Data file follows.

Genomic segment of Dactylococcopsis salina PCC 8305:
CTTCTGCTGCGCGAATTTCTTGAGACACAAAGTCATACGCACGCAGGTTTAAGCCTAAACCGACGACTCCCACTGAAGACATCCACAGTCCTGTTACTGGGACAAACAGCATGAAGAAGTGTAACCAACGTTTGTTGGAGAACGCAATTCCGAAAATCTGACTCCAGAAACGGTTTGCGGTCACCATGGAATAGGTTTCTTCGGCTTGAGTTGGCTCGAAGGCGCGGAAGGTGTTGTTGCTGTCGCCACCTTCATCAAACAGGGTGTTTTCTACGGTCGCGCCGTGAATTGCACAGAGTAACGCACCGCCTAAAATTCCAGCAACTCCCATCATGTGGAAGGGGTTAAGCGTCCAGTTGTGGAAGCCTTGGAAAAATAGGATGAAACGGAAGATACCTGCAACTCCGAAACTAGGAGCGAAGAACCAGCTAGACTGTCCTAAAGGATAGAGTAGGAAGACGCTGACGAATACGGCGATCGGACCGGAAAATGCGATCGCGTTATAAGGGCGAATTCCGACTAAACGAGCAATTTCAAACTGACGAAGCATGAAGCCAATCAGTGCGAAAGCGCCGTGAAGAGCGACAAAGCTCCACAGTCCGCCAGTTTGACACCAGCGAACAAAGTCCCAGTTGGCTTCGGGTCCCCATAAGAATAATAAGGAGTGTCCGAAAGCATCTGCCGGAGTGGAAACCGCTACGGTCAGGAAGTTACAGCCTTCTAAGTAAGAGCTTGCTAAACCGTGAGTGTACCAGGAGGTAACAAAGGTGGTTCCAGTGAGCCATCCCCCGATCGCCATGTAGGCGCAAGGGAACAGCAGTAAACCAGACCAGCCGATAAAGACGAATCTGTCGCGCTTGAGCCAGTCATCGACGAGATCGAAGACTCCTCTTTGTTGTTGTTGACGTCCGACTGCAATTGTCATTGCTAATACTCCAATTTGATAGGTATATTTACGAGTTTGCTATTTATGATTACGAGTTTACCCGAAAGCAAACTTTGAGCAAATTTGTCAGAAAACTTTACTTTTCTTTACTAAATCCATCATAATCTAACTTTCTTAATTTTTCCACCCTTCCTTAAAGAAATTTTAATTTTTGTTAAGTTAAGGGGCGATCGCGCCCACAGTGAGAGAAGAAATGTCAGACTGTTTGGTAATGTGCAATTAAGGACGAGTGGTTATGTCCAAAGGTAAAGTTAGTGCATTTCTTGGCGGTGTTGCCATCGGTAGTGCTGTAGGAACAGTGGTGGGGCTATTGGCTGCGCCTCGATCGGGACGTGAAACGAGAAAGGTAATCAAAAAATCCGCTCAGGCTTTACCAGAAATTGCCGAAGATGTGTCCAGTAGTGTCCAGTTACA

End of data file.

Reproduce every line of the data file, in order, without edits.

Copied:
Genomic segment of Dactylococcopsis salina PCC 8305:
CTTCTGCTGCGCGAATTTCTTGAGACACAAAGTCATACGCACGCAGGTTTAAGCCTAAACCGACGACTCCCACTGAAGACATCCACAGTCCTGTTACTGGGACAAACAGCATGAAGAAGTGTAACCAACGTTTGTTGGAGAACGCAATTCCGAAAATCTGACTCCAGAAACGGTTTGCGGTCACCATGGAATAGGTTTCTTCGGCTTGAGTTGGCTCGAAGGCGCGGAAGGTGTTGTTGCTGTCGCCACCTTCATCAAACAGGGTGTTTTCTACGGTCGCGCCGTGAATTGCACAGAGTAACGCACCGCCTAAAATTCCAGCAACTCCCATCATGTGGAAGGGGTTAAGCGTCCAGTTGTGGAAGCCTTGGAAAAATAGGATGAAACGGAAGATACCTGCAACTCCGAAACTAGGAGCGAAGAACCAGCTAGACTGTCCTAAAGGATAGAGTAGGAAGACGCTGACGAATACGGCGATCGGACCGGAAAATGCGATCGCGTTATAAGGGCGAATTCCGACTAAACGAGCAATTTCAAACTGACGAAGCATGAAGCCAATCAGTGCGAAAGCGCCGTGAAGAGCGACAAAGCTCCACAGTCCGCCAGTTTGACACCAGCGAACAAAGTCCCAGTTGGCTTCGGGTCCCCATAAGAATAATAAGGAGTGTCCGAAAGCATCTGCCGGAGTGGAAACCGCTACGGTCAGGAAGTTACAGCCTTCTAAGTAAGAGCTTGCTAAACCGTGAGTGTACCAGGAGGTAACAAAGGTGGTTCCAGTGAGCCATCCCCCGATCGCCATGTAGGCGCAAGGGAACAGCAGTAAACCAGACCAGCCGATAAAGACGAATCTGTCGCGCTTGAGCCAGTCATCGACGAGATCGAAGACTCCTCTTTGTTGTTGTTGACGTCCGACTGCAATTGTCATTGCTAATACTCCAATTTGATAGGTATATTTACGAGTTTGCTATTTATGATTACGAGTTTACCCGAAAGCAAACTTTGAGCAAATTTGTCAGAAAACTTTACTTTTCTTTACTAAATCCATCATAATCTAACTTTCTTAATTTTTCCACCCTTCCTTAAAGAAATTTTAATTTTTGTTAAGTTAAGGGGCGATCGCGCCCACAGTGAGAGAAGAAATGTCAGACTGTTTGGTAATGTGCAATTAAGGACGAGTGGTTATGTCCAAAGGTAAAGTTAGTGCATTTCTTGGCGGTGTTGCCATCGGTAGTGCTGTAGGAACAGTGGTGGGGCTATTGGCTGCGCCTCGATCGGGACGTGAAACGAGAAAGGTAATCAAAAAATCCGCTCAGGCTTTACCAGAAATTGCCGAAGATGTGTCCAGTAGTGTCCAGTTACA